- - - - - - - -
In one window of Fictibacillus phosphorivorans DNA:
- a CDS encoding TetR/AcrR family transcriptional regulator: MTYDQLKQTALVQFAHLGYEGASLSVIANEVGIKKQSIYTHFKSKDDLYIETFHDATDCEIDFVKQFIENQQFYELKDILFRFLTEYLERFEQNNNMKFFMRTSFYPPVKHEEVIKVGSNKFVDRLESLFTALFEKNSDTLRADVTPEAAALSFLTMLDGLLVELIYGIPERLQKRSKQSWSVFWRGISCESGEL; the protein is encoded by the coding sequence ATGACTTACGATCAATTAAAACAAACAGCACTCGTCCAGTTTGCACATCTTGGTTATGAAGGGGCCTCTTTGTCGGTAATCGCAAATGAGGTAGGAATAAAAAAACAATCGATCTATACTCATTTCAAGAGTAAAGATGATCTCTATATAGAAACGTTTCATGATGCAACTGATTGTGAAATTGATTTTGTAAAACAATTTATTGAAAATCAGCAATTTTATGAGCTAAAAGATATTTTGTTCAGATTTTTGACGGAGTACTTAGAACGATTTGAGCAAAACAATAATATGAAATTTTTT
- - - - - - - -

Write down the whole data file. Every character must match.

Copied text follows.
In one window of Fictibacillus phosphorivorans DNA:
- a CDS encoding TetR/AcrR family transcriptional regulator: MTYDQLKQTALVQFAHLGYEGASLSVIANEVGIKKQSIYTHFKSKDDLYIETFHDATDCEIDFVKQFIENQQFYELKDILFRFLTEYLERFEQNNNMKFFMRTSFYPPVKHEEVIKVGSNKFVDRLESLFTALFEKNSDTLRADVTPEAAALSFLTMLDGLLVELIYGIPERLQKRSKQSWSVFWRGISCESGEL; the protein is encoded by the coding sequence ATGACTTACGATCAATTAAAACAAACAGCACTCGTCCAGTTTGCACATCTTGGTTATGAAGGGGCCTCTTTGTCGGTAATCGCAAATGAGGTAGGAATAAAAAAACAATCGATCTATACTCATTTCAAGAGTAAAGATGATCTCTATATAGAAACGTTTCATGATGCAACTGATTGTGAAATTGATTTTGTAAAACAATTTATTGAAAATCAGCAATTTTATGAGCTAAAAGATATTTTGTTCAGATTTTTGACGGAGTACTTAGAACGATTTGAGCAAAACAATAATATGAAATTTTTT